Table of Contents: May 2013

Many flowering plants avoid the problem of self-fertilization through systems of self-incompatibility, which allow plants to recognize and reject their own pollen. Self-pollen recognition was first described in the Brassicaceae, and has been identified in all members of this plant family studied to date. It is based on a gene that produces a receptor protein, the S-locus receptor kinase (SRK) gene, and a gene that produces a pollen protein, the S-locus cysteine-rich (SCR) gene. SRK and SCR were lost in the evolutionary lineage leading to Leavenworthia. In Leavenworthia, self-pollen recognition is based on a different receptor kinase gene and on an SCR-like gene, a finding that challenges the notion that the loss of self-pollen recognition is irreversible. See Chantha et al. (e1001560) in this issue.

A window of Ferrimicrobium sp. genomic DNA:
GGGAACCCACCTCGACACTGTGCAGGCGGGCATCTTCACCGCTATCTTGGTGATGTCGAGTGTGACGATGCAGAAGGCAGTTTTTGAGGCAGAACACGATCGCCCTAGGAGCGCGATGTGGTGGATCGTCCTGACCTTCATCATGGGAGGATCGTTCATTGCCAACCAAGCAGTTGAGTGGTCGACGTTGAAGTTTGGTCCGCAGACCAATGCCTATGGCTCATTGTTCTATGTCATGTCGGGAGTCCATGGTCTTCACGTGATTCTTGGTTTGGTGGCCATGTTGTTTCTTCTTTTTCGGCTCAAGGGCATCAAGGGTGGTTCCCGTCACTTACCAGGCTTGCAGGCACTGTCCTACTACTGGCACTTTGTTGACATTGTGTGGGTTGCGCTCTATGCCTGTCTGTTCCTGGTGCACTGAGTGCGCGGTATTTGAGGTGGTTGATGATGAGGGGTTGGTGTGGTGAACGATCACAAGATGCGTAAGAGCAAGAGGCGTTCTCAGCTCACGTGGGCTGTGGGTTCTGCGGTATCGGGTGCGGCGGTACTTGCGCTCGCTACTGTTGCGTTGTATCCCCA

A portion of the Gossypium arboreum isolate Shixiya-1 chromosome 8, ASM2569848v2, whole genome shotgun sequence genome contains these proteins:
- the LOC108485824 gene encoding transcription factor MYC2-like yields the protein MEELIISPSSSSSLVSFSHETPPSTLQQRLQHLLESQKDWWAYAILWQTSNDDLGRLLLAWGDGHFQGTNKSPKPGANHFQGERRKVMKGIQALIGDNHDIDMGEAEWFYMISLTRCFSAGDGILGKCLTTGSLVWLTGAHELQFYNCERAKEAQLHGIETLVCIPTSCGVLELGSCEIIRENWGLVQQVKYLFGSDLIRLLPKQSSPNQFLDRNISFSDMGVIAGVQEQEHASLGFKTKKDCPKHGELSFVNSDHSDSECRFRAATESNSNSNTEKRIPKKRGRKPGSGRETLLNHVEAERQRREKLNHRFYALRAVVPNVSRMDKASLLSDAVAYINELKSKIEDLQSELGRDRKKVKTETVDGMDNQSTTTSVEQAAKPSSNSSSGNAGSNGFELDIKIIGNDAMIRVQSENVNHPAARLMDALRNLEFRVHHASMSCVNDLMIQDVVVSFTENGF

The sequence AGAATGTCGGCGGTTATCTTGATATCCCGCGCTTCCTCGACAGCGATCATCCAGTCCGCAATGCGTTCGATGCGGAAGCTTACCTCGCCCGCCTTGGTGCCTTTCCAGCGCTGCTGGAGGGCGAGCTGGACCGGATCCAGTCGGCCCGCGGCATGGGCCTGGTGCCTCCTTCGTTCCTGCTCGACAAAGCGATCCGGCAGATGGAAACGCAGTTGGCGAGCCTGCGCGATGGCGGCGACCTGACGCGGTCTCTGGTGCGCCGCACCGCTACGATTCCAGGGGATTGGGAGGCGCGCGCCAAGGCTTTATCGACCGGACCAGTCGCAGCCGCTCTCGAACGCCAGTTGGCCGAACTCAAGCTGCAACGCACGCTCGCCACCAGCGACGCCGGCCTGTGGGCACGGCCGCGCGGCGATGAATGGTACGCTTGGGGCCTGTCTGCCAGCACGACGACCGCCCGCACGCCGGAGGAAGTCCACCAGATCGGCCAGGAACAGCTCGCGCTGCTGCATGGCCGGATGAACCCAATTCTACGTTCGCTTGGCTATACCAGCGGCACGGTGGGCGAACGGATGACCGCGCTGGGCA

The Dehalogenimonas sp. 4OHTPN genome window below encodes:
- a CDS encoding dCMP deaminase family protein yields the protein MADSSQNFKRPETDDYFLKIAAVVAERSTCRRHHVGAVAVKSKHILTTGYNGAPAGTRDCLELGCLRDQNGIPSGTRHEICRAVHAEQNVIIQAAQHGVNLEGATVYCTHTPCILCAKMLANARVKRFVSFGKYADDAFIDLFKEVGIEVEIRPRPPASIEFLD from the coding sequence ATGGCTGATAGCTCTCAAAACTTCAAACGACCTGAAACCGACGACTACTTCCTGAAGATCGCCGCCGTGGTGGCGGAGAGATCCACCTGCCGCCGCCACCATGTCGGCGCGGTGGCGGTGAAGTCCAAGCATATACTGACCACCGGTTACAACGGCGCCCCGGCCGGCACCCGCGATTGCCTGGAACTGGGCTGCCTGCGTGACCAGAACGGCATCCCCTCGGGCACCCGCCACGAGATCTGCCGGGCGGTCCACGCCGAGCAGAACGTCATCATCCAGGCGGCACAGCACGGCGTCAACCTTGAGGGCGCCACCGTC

Image Credit: Dr. Jeremiah Busch


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